Trump pushes for Mideast peace but avoids thorny details
JERUSALEM (AP) - President Donald Trump on Tuesday pushed for elusive peace between Israel and the Palestinians, calling on both sides to put aside the "pain and disagreements of the past."
Trump met with both Israeli Prime Minister Benjamin Netanyahu and Palestinian Authority President Mahmoud Abbas during his quick stop in the region. Speaking at the Israel Museum, he declared both sides ready to move forward, though there were no tangible signs of the dormant peace process being revived.
"Palestinians are ready to reach for peace," Trump said. Turning to the prime minister, who joined him for the speech, Trump said, "Benjamin Netanyahu wants peace."
A longtime businessman, Trump has cast Middle East peace as the "ultimate deal" and has tasked his son-in-law Jared Kushner and former real estate lawyer Jason Greenblatt with charting a course forward. Still, White House officials had downplayed the prospects for a breakthrough on this trip, saying it was important to manage their ambitions as they wade into terrain that has tripped up more experienced diplomats.
The president notably avoided all of the thorny issues that have stymied peace efforts for decades. He did not weigh in Israeli settlements, the status of Jerusalem or even whether the U.S. would continue to insist on a two-state solution giving the Palestinians sovereign territory.
Aides said the approach was purposeful, and the normally free-wheeling Trump was well-aware of the risks of veering off script on issue where every word is intensely scrutinized.
From Israel, Trump was heading to Italy for an audience with Pope Francis. He'll close his ambitious first foreign trip at a pair of summits in Brussels and Sicily, where his reception from European leaders may be less effusive than his welcome in Israel and Saudi Arabia, his opening stop on the trip.
Trump and Netanyahu in particular lavished praise on each other during their multiple meetings. The prime minister, who had a frosty relationship with Trump's predecessor, leapt to his feet when the president declared Tuesday that his administration "will always stand with Israel."
Yet some Israeli officials are less certain of Trump. He's taken a tougher than expected line on settlements, saying he doesn't believe they help the peace process, though he's stopped short of calling for a full construction freeze. He's also backed away from his campaign pledge to move the U.S. Embassy in Israel from Tel Aviv to Jerusalem, bending to the same security risks as other presidents who have made that promise.
At the same time, Abbas and the Palestinians have been pleasantly surprised by their dealings with Trump. On Tuesday morning, Trump met with Abbas in Bethlehem, traveling across the barrier surrounding the biblical city, which serves as a visual reminder of the complexities of the conflict in the region.
Abbas said he was keen to "keep the door open to dialogue with our Israeli neighbors." He reiterated the Palestinians' demands, including establishing a capital in East Jerusalem, territory Israel claims as well, insisting that "our problem is not with the Jewish religion, it's with the occupation and settlements, and with Israel not recognizing the state of Palestine."
After his meeting with Abbas, Trump returned to Jerusalem for a solemn tribute to the 6 million Jews killed in the Holocaust. On a visit to the Yad Vashem memorial, the president and first lady Melania Trump laid a wreath on a stone slab under which ashes from some of those killed in concentration camps are buried. They were joined by Netanyahu and his wife, Sara, as well as daughter Ivanka Trump and Kushner.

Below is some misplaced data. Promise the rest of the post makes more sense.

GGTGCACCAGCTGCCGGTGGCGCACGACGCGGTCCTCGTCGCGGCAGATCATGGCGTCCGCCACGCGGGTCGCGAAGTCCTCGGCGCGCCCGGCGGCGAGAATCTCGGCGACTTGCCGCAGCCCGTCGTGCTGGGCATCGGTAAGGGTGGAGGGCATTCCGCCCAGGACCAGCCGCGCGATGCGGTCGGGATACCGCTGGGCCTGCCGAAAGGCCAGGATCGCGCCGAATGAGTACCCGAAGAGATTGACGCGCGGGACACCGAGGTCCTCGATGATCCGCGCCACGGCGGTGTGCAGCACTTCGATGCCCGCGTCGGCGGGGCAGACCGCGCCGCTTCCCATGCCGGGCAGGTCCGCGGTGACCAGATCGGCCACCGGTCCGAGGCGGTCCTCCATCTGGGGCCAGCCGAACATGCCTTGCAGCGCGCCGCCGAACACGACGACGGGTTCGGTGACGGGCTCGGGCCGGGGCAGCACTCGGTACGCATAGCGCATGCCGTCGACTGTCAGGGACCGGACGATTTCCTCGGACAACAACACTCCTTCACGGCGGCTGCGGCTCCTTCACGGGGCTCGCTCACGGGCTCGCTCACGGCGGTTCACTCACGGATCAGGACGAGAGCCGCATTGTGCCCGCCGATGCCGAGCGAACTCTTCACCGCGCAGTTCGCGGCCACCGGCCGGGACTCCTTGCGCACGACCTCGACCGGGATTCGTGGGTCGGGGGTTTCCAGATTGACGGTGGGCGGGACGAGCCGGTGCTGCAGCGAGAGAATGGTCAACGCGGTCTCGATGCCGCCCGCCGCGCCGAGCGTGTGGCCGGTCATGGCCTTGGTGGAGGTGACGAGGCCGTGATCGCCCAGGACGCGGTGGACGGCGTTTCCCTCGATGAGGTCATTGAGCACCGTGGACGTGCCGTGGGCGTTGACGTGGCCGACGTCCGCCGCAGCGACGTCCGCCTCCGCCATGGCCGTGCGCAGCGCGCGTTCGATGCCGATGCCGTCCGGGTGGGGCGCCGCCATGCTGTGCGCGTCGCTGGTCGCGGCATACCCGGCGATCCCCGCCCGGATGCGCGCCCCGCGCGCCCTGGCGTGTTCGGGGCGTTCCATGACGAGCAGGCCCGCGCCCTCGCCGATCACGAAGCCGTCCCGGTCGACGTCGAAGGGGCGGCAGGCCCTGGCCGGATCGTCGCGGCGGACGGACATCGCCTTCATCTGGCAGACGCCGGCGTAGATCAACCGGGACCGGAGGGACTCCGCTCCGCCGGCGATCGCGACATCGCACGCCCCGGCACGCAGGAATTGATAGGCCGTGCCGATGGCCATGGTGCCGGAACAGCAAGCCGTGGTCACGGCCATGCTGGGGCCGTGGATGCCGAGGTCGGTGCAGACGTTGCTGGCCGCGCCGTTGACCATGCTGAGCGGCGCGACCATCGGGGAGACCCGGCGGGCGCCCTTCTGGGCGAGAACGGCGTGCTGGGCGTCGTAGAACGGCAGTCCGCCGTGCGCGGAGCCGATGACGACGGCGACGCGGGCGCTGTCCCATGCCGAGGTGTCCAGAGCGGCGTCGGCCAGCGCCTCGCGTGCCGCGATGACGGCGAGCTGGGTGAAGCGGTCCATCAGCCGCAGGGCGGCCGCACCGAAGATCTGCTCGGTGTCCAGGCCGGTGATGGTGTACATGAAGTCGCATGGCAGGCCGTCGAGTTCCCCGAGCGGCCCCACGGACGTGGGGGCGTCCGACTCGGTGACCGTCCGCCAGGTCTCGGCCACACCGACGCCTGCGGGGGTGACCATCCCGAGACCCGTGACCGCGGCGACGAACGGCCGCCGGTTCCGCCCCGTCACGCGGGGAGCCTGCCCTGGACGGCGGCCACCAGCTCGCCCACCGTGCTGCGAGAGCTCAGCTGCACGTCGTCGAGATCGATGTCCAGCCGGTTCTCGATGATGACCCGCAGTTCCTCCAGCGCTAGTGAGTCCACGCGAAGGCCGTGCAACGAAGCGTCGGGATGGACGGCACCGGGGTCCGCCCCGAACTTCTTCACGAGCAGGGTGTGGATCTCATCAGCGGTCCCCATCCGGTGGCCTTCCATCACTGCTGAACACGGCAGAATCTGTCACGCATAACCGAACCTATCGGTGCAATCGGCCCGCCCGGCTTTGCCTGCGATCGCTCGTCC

The White House said Trump was being updated on the attacks in Manchester, England, by his national security team. More than 20 people were killed by an apparent suicide bomber. There was no immediate claim of responsibility.
"So many young, beautiful innocent people living and enjoying their lives, murdered by evil losers in life," Trump said, echoing the theme he presented during his meetings with Arab leaders in Riyadh, Saudi Arabia. The White House said it was Trump's idea to use the term "evil losers."
Trump declared that he would not call the attackers "monsters," a term he believes they would prefer, instead choosing "losers," a longtime favorite Trump insult and one he has directed at comedian Rosie O'Donnell, Cher and others.
Trump's visit to Jerusalem has been laden with religious symbolism. He toured the Church of the Holy Sepulchre, which by Christian tradition is where Jesus was crucified and the location of his tomb. Wearing a black skullcap, he became the first sitting president to visit the Western Wall in Jerusalem's Old City, the most holy site at which Jews can pray.
Trump was also joined at the wall by his family, who separated by gender to pray. The president and Kushner visited one side, while the first daughter and first lady visited a portion of the site reserved for women. Trump approached alone and placed his hand on the stone.
The visit raised questions about whether the U.S. would indicate the site is Israeli territory. The U.S. has never recognized Israeli sovereignty over parts of the Old City seized in the 1967 war.
The White House struggled to answer the question. Ambassador to the United Nations Nikki Haley declared the site part of Israel, while U.S. Secretary of State Rex Tillerson on Monday dodged the question. Trump himself never commented.
Associated Press writers Josef Federman in Jerusalem, Karin Laub in Bethlehem, West Bank, Jon Gambrell in Dubai, United Arab Emirates and Darlene Superville, Vivian Salama and Ken Thomas in Washington contributed to this report.
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